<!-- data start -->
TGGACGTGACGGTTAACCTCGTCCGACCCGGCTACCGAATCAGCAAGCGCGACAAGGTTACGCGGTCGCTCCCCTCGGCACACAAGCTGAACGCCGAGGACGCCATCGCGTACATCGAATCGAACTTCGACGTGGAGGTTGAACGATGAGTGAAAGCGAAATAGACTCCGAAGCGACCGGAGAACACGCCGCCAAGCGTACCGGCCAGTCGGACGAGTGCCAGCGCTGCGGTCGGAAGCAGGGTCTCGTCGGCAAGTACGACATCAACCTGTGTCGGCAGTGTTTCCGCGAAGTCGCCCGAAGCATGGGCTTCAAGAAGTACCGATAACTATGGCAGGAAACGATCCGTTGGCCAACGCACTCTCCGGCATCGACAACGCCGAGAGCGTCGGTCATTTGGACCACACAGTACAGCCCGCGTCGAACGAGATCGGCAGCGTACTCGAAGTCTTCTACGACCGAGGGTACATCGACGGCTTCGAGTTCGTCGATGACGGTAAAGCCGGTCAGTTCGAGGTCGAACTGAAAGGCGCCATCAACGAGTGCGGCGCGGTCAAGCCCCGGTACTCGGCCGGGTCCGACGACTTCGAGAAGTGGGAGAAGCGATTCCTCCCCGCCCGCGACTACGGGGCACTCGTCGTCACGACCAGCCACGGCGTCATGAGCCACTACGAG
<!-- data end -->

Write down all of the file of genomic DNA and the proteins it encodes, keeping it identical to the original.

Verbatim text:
TGGACGTGACGGTTAACCTCGTCCGACCCGGCTACCGAATCAGCAAGCGCGACAAGGTTACGCGGTCGCTCCCCTCGGCACACAAGCTGAACGCCGAGGACGCCATCGCGTACATCGAATCGAACTTCGACGTGGAGGTTGAACGATGAGTGAAAGCGAAATAGACTCCGAAGCGACCGGAGAACACGCCGCCAAGCGTACCGGCCAGTCGGACGAGTGCCAGCGCTGCGGTCGGAAGCAGGGTCTCGTCGGCAAGTACGACATCAACCTGTGTCGGCAGTGTTTCCGCGAAGTCGCCCGAAGCATGGGCTTCAAGAAGTACCGATAACTATGGCAGGAAACGATCCGTTGGCCAACGCACTCTCCGGCATCGACAACGCCGAGAGCGTCGGTCATTTGGACCACACAGTACAGCCCGCGTCGAACGAGATCGGCAGCGTACTCGAAGTCTTCTACGACCGAGGGTACATCGACGGCTTCGAGTTCGTCGATGACGGTAAAGCCGGTCAGTTCGAGGTCGAACTGAAAGGCGCCATCAACGAGTGCGGCGCGGTCAAGCCCCGGTACTCGGCCGGGTCCGACGACTTCGAGAAGTGGGAGAAGCGATTCCTCCCCGCCCGCGACTACGGGGCACTCGTCGTCACGACCAGCCACGGCGTCATGAGCCACTACGAG